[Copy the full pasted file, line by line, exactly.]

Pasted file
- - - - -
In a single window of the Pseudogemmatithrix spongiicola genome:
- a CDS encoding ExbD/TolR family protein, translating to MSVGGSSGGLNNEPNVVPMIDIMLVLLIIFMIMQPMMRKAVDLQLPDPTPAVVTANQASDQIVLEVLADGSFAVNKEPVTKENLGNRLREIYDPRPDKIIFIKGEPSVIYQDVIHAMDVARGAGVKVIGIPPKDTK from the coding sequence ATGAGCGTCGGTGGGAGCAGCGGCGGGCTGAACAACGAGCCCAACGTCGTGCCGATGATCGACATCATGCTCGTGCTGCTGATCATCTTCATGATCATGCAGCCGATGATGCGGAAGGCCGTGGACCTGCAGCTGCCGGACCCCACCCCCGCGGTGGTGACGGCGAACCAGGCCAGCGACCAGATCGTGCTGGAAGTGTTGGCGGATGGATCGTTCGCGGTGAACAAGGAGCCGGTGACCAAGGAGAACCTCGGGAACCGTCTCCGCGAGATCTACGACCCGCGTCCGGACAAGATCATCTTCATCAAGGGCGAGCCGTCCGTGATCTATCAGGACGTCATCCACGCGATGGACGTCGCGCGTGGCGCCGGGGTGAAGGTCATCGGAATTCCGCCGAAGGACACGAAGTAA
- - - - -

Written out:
In a single window of the Pseudogemmatithrix spongiicola genome:
- a CDS encoding ExbD/TolR family protein, translating to MSVGGSSGGLNNEPNVVPMIDIMLVLLIIFMIMQPMMRKAVDLQLPDPTPAVVTANQASDQIVLEVLADGSFAVNKEPVTKENLGNRLREIYDPRPDKIIFIKGEPSVIYQDVIHAMDVARGAGVKVIGIPPKDTK from the coding sequence ATGAGCGTCGGTGGGAGCAGCGGCGGGCTGAACAACGAGCCCAACGTCGTGCCGATGATCGACATCATGCTCGTGCTGCTGATCATCTTCATGATCATGCAGCCGATGATGCGGAAGGCCGTGGACCTGCAGCTGCCGGACCCCACCCCCGCGGTGGTGACGGCGAACCAGGCCAGCGACCAGATCGTGCTGGAAGTGTTGGCGGATGGATCGTTCGCGGTGAACAAGGAGCCGGTGACCAAGGAGAACCTCGGGAACCGTCTCCGCGAGATCTACGACCCGCGTCCGGACAAGATCATCTTCATCAAGGGCGAGCCGTCCGTGATCTATCAGGACGTCATCCACGCGATGGACGTCGCGCGTGGCGCCGGGGTGAAGGTCATCGGAATTCCGCCGAAGGACACGAAGTAA